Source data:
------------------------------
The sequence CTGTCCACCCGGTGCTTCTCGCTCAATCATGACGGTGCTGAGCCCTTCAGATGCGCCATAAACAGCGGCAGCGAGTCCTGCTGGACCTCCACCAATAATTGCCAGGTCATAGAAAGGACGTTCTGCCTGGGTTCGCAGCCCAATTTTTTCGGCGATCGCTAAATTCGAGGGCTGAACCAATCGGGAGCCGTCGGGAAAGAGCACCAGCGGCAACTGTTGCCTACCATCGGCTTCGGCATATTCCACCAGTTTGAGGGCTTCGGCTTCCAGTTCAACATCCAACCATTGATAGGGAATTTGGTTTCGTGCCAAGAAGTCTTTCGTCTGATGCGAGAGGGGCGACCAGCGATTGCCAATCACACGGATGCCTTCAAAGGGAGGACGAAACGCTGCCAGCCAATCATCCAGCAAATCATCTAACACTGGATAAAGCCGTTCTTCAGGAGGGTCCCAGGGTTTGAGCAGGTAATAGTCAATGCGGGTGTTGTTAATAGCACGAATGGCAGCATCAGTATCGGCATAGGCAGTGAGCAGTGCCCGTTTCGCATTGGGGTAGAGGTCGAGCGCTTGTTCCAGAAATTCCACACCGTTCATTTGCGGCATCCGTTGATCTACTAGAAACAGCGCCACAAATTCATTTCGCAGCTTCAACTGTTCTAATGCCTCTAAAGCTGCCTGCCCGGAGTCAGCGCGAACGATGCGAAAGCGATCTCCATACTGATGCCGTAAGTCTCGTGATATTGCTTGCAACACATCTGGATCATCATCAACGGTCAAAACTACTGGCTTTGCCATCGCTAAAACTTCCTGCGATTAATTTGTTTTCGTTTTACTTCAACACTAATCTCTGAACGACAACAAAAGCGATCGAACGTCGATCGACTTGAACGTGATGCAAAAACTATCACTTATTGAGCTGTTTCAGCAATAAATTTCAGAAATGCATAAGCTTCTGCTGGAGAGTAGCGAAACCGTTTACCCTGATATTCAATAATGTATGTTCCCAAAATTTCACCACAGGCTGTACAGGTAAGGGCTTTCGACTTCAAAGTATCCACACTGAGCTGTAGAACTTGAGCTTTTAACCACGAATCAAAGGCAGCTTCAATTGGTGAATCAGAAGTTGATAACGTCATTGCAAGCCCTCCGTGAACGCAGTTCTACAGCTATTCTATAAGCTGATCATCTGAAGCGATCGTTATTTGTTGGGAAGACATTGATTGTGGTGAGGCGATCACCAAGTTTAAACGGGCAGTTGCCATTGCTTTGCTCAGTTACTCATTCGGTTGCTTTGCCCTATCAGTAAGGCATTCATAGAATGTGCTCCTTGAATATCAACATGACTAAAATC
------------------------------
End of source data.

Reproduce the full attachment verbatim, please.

The sequence CTGTCCACCCGGTGCTTCTCGCTCAATCATGACGGTGCTGAGCCCTTCAGATGCGCCATAAACAGCGGCAGCGAGTCCTGCTGGACCTCCACCAATAATTGCCAGGTCATAGAAAGGACGTTCTGCCTGGGTTCGCAGCCCAATTTTTTCGGCGATCGCTAAATTCGAGGGCTGAACCAATCGGGAGCCGTCGGGAAAGAGCACCAGCGGCAACTGTTGCCTACCATCGGCTTCGGCATATTCCACCAGTTTGAGGGCTTCGGCTTCCAGTTCAACATCCAACCATTGATAGGGAATTTGGTTTCGTGCCAAGAAGTCTTTCGTCTGATGCGAGAGGGGCGACCAGCGATTGCCAATCACACGGATGCCTTCAAAGGGAGGACGAAACGCTGCCAGCCAATCATCCAGCAAATCATCTAACACTGGATAAAGCCGTTCTTCAGGAGGGTCCCAGGGTTTGAGCAGGTAATAGTCAATGCGGGTGTTGTTAATAGCACGAATGGCAGCATCAGTATCGGCATAGGCAGTGAGCAGTGCCCGTTTCGCATTGGGGTAGAGGTCGAGCGCTTGTTCCAGAAATTCCACACCGTTCATTTGCGGCATCCGTTGATCTACTAGAAACAGCGCCACAAATTCATTTCGCAGCTTCAACTGTTCTAATGCCTCTAAAGCTGCCTGCCCGGAGTCAGCGCGAACGATGCGAAAGCGATCTCCATACTGATGCCGTAAGTCTCGTGATATTGCTTGCAACACATCTGGATCATCATCAACGGTCAAAACTACTGGCTTTGCCATCGCTAAAACTTCCTGCGATTAATTTGTTTTCGTTTTACTTCAACACTAATCTCTGAACGACAACAAAAGCGATCGAACGTCGATCGACTTGAACGTGATGCAAAAACTATCACTTATTGAGCTGTTTCAGCAATAAATTTCAGAAATGCATAAGCTTCTGCTGGAGAGTAGCGAAACCGTTTACCCTGATATTCAATAATGTATGTTCCCAAAATTTCACCACAGGCTGTACAGGTAAGGGCTTTCGACTTCAAAGTATCCACACTGAGCTGTAGAACTTGAGCTTTTAACCACGAATCAAAGGCAGCTTCAATTGGTGAATCAGAAGTTGATAACGTCATTGCAAGCCCTCCGTGAACGCAGTTCTACAGCTATTCTATAAGCTGATCATCTGAAGCGATCGTTATTTGTTGGGAAGACATTGATTGTGGTGAGGCGATCACCAAGTTTAAACGGGCAGTTGCCATTGCTTTGCTCAGTTACTCATTCGGTTGCTTTGCCCTATCAGTAAGGCATTCATAGAATGTGCTCCTTGAATATCAACATGACTAAAATC